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Deezer buys Stitcher, a stab at marrying talk and tunes online

The Spotify rival acquires the Pandora of talk radio, aiming to set itself apart from bigger competitors as it makes a quiet entrance into the US.

Joan E. Solsman Former Senior Reporter
Joan E. Solsman was CNET's senior media reporter, covering the intersection of entertainment and technology. She's reported from locations spanning from Disneyland to Serbian refugee camps, and she previously wrote for Dow Jones Newswires and The Wall Street Journal. She bikes to get almost everywhere and has been doored only once.
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Joan E. Solsman
2 min read

Deezer has racked up millions of subscribers internationally but is looking for ways to differentiate itself as it enters a competitive US market. Deezer

Deezer bought talk-radio and podcast app Stitcher, the company said Friday, as it targets the "talk" segment overlooked by other, bigger streaming-music rivals in the US.

Financial terms of the deal were not released. Tyler Goldman, Deezer's chief executive for North America, said in an interview that Deezer will continue to invest in Stitcher following the "significant investment" that Stitcher has already made in itself.

San Francisco-based Stitcher, which describes itself as the Pandora of talk, has 35,000 radio shows and podcasts that listeners can hear on their computers or on mobile devices through iOS and Android apps. Deezer said it will continue to support Stitcher's standalone apps while also integrating the company's capabilities into its own service.

Streaming-music competition is fierce in the US, but few players are trying to hit the right notes in both tunes and talk. Because "talk content" -- interviews, news reports and podcasts, for example -- is unique in how it is licensed and programmed as compared with music, most streaming services have kept talk on the sidelines to make music the star. Still, talk represents about a third of terrestrial radio listening and podcasts are heard by about 30 percent of Americans.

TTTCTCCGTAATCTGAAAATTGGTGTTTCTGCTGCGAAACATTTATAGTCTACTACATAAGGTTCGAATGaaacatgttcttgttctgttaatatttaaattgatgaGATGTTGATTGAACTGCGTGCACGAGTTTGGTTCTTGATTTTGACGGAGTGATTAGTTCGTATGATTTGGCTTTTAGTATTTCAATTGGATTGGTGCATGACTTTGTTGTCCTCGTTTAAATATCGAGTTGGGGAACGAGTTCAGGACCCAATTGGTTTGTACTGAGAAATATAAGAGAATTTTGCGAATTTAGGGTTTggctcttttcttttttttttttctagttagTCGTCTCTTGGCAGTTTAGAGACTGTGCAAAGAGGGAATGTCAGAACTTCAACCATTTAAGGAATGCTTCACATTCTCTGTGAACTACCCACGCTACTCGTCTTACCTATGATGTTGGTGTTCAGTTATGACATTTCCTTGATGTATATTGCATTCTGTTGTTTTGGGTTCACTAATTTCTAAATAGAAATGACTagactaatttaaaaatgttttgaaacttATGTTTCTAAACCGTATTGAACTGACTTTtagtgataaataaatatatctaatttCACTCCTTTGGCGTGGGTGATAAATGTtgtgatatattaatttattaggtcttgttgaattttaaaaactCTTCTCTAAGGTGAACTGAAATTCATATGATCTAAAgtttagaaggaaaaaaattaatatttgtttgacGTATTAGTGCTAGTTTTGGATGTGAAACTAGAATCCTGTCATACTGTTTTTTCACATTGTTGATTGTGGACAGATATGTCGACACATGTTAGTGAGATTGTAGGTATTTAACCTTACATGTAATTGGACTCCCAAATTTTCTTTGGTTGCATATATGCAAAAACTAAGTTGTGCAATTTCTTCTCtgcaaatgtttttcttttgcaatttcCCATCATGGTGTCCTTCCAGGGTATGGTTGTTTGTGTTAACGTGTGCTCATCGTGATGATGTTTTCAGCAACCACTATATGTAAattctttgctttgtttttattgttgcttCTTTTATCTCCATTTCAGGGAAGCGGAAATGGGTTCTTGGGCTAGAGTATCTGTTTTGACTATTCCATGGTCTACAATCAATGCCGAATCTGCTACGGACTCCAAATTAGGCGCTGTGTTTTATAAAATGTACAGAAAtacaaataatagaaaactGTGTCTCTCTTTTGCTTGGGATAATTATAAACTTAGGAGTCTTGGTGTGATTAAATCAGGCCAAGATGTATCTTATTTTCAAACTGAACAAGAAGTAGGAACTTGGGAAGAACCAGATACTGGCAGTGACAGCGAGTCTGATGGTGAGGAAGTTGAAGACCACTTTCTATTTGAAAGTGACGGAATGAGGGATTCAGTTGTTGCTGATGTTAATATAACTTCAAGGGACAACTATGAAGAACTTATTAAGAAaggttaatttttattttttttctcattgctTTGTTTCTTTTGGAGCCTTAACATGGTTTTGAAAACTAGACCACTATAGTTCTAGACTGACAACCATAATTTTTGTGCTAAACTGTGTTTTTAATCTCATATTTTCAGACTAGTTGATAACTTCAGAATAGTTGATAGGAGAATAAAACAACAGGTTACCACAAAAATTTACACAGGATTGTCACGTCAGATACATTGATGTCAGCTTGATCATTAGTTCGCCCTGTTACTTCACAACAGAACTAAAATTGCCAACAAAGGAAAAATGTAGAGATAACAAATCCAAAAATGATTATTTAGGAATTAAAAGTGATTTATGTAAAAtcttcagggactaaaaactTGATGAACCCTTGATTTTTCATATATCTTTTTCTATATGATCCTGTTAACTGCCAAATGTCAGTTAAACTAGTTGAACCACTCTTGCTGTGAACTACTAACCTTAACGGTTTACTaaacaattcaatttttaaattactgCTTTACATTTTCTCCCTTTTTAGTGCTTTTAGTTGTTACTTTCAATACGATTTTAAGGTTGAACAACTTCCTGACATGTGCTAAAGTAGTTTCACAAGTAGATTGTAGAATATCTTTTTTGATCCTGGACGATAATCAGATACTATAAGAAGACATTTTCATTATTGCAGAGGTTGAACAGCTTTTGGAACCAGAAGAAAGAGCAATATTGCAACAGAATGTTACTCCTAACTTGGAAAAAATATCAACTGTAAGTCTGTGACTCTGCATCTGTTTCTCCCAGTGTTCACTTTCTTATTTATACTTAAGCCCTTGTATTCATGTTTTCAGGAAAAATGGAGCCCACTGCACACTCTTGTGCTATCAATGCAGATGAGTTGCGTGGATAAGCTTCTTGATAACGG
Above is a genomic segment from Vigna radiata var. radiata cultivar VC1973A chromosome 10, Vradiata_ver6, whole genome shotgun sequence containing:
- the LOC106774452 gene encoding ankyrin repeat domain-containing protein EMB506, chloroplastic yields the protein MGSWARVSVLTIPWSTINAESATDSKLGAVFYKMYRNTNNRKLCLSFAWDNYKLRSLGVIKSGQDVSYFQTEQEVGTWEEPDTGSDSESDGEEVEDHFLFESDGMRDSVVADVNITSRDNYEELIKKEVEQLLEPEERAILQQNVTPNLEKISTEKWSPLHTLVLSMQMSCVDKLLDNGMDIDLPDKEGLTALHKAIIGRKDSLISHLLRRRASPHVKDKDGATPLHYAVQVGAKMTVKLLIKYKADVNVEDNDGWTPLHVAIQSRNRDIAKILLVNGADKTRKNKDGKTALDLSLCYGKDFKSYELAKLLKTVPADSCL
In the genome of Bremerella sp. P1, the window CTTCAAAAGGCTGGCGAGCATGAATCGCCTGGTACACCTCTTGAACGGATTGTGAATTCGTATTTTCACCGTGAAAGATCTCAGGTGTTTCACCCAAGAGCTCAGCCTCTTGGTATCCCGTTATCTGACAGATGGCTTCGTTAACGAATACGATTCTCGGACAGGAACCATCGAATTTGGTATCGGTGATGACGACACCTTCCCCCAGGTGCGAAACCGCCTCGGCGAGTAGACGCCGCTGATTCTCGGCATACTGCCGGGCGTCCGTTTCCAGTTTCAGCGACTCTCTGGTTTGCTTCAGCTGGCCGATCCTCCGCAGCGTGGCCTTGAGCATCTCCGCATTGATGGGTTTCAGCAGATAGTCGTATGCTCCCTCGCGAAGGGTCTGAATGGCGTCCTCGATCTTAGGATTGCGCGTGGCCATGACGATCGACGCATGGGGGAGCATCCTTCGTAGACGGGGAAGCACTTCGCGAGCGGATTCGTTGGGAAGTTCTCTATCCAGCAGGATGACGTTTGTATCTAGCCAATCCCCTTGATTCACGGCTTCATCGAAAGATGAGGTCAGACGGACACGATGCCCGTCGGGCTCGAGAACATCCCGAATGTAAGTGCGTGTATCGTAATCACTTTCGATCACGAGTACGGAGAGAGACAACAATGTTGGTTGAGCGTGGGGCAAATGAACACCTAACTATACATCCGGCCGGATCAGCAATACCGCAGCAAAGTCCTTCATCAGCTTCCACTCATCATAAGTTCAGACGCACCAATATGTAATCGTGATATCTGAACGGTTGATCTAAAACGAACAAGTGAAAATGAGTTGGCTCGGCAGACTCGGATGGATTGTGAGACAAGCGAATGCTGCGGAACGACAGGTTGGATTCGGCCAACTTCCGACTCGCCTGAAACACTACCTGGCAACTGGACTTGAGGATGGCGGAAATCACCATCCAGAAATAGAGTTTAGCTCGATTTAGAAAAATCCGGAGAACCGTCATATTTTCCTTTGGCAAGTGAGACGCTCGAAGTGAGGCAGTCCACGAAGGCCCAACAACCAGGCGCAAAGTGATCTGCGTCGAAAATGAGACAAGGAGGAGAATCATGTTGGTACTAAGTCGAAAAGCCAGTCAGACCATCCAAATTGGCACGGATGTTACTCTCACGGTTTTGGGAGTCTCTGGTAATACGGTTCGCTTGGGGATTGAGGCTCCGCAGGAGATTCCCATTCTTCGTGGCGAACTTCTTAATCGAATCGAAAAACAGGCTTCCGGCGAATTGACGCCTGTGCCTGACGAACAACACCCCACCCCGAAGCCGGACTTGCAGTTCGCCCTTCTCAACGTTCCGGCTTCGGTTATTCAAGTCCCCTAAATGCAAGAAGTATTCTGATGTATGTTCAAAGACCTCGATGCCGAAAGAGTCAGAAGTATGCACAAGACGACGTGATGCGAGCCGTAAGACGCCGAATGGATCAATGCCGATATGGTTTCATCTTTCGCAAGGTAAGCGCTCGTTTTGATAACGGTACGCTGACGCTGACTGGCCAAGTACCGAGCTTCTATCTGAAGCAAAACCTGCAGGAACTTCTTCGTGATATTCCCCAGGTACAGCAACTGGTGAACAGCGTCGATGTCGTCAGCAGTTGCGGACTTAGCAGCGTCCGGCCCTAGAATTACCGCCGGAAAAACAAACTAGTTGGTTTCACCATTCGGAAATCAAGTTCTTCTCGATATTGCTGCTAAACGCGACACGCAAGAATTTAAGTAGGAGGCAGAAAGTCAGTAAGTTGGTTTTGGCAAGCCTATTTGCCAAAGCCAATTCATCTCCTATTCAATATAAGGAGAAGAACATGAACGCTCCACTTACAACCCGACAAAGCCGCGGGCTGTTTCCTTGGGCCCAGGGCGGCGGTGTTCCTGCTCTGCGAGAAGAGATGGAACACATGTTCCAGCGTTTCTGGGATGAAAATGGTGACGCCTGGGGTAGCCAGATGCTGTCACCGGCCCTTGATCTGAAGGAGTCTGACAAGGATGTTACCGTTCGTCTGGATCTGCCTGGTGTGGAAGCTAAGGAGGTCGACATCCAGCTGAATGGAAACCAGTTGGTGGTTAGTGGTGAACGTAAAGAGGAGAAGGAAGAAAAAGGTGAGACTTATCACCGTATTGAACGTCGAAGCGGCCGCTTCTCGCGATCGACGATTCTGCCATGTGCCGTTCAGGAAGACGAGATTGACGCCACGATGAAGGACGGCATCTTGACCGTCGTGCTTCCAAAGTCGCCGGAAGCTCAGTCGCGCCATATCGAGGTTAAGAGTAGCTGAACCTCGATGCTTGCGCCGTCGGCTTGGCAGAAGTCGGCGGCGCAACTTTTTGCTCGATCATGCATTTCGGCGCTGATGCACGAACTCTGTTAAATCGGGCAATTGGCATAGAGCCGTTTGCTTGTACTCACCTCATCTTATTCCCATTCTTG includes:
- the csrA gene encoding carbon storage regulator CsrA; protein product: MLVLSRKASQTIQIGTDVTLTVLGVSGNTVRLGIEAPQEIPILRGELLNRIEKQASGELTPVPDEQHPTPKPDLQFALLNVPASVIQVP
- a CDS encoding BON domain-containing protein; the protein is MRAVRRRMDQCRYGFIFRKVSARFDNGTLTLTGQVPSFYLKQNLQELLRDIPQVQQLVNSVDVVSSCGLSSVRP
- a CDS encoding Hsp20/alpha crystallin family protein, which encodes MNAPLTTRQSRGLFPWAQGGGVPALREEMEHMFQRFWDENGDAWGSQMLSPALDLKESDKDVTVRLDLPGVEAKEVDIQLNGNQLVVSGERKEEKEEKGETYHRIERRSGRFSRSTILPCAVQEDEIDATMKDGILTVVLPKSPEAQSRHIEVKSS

Paris-based Deezer, which has built up a competitive number of subscribers internationally, is just now entering the US, the world's biggest music market. By acquiring Stitcher, Deezer has set its sights on becoming the best to combine music and talk programming, something to set itself apart as it tries to catch up with US rivals like Spotify, Apple's Beats Music and -- in the car -- Sirius XM satellite radio.

"Almost all our users listen to talk, so it makes sense to add that content to our offering," Goldman said. "What's most surprising is that other people haven't done anything other than offer music."

In the US, streaming-music services like Spotify and Pandora have kept most of their focus on music, while fewer, smaller services like TuneIn are online spots to find more talk. iHeart Radio, the streaming arm of terrestrial radio giant iHeart Media (until recently known as Clear Channel), is one of the few streaming services with a large user base that has a significant amount of both types of content.

Stitcher has more than a million monthly active users, Goldman said. Deezer's stats note that it notches 16 million monthly active listeners and has 5 million paying subscribers globally. While virtually all of Deezer's subscribers are outside the US, Goldman said he sees the acquisition as a way not only to attract US listeners but also to adapt Stitcher's data, programming and talk-content recommendation skills to Deezer's services abroad. Stitcher has a predominantly US audience -- most of its content is in English -- and Goldman said 85 percent of Stitcher listening hours are in the States.

He added that Deezer will be bringing on the whole Stitcher team, more than 20 people.

Updated at 7:30 a.m. PT with executive comments and further details.